The following article appeared in Powerline on October 27th
By Paul Mirengoff
In response to the caravan of potential immigrants that’s making its way towards the U.S.-Mexico border, President Trump has called on the U.S. military. According to reports, soldiers, perhaps as many as 1,000 of them, are being sent to provide support to ICE in dealing with members of the caravan when they reach the border.
Sending in the military sends the right signal, I think. Perhaps it will deter some would-be illegal immigrants, thus shrinking the size of the caravan (it is already said to be shrinking in Mexico). But I’m uncertain as to whether calling on troops is an adequate response to the contemplated mini-invasion.
I take it that the mini-invasion is designed to get more illegal immigrants into the country. Once here, they will apply for asylum. Few will get it, but in the meantime the asylum seekers will be released pending the processing of their application. They can then hang out illegally in the U.S. indefinitely.
If the military were deployed to prevent entry by caravan members into the U.S., the process I’ve just described could be nipped in the bud. But it doesn’t seem like this is the task being assigned. You also have to wonder how, if it came to this, a battle between our soldiers and a bedraggled crowd including women and children would look to the American public.
The Trump administration seems to doubt that troops are the answer. Thus, it reportedly is considering other options, notably not permitting caravan members to seek asylum in the U.S. The Washington Post tells us:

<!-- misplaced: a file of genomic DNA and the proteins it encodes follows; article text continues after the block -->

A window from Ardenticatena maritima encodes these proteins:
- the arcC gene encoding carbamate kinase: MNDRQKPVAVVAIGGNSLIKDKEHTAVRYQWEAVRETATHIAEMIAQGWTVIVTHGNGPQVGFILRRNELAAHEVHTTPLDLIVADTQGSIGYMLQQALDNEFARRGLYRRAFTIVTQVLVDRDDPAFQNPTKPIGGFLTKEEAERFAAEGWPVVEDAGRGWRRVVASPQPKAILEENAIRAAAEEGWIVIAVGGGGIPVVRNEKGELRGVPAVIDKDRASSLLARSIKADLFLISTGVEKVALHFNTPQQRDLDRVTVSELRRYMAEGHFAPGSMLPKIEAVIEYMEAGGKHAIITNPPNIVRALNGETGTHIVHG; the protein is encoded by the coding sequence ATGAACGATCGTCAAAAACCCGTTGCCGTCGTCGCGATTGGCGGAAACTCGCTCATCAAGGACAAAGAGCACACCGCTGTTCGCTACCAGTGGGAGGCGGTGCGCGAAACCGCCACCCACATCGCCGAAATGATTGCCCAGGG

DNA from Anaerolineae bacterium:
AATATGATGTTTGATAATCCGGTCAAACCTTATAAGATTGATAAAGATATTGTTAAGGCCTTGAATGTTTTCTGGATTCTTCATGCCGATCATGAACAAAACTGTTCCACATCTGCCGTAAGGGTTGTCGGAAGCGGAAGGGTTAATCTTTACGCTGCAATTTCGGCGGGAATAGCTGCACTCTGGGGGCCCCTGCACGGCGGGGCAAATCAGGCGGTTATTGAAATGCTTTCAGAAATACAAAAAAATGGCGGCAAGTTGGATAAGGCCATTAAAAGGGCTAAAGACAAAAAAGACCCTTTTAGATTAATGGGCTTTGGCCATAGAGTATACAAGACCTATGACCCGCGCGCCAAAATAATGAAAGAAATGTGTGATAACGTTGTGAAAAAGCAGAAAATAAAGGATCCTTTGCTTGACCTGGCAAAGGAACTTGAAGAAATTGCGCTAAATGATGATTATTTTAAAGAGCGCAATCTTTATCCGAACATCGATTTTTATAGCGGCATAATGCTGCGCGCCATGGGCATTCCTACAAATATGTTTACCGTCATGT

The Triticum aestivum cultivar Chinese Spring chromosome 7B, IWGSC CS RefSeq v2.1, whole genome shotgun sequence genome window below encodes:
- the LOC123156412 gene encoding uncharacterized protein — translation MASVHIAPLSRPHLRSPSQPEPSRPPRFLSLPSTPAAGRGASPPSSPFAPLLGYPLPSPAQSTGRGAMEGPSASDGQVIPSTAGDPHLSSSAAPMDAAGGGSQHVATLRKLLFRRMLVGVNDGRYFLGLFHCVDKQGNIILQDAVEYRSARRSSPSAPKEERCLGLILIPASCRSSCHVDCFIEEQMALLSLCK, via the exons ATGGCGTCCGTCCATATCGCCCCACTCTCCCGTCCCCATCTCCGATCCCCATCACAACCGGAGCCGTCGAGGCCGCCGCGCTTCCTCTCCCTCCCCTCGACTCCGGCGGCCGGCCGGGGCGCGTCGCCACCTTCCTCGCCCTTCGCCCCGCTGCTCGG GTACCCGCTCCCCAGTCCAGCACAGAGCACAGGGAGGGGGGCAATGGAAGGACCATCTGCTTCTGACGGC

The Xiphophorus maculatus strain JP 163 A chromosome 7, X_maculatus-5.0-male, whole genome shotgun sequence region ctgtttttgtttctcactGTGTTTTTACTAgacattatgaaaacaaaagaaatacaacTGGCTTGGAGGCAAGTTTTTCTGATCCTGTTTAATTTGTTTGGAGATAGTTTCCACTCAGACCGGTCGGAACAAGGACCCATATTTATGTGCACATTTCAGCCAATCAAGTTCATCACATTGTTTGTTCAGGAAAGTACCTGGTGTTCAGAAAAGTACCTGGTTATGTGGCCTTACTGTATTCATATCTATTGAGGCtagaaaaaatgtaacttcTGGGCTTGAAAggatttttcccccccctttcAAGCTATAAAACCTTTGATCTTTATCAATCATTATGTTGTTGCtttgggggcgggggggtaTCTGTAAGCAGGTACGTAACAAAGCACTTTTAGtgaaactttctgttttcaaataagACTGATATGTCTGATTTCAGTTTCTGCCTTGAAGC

Under U.S. law, foreign nationals fleeing persecution have the right to apply for asylum once they reach American soil, but the executive order under consideration would suspend that provision and bar Central Americans as a matter of national security, according to those familiar with the proposal.
Such an executive order would resemble the travel bans Trump ordered at the outset of his administration for individuals from certain countries, mostly in the Middle East. Like those orders, this one would face immediate challenge in court.
It might prove more difficult than the travel bans to defend in court on national security grounds (and the travel bans were not an easy lift). The current process that the caravan’s backers seek to exploit is ridiculous and, over time, destructive. But it may be hard to convince judges that the processing of, say, 3,000 to 5,000 more immigrants who are exploiting the system creates a national security emergency.
The best response to the caravan would be to keep its members on the other side of our border. I’m just not sure how, in practice, we would accomplish this, and thus whether the objective is realistic.
UPDATE: A very knowledgeable reader writes:
Asylum seekers in the US can be detained pending adjudication of their claim. If they show they have a credible fear of persecution they are entitled to be released under a 2009 exec order, but that could likely be modified (although it’s not clear it would have to be as it’s not clear how many Caravan members could make the credible fear sowing- and if they do maybe they should be considered for release).
There likely are complications with detaining families with kids because of a pre-existing 9th circuit consent decree.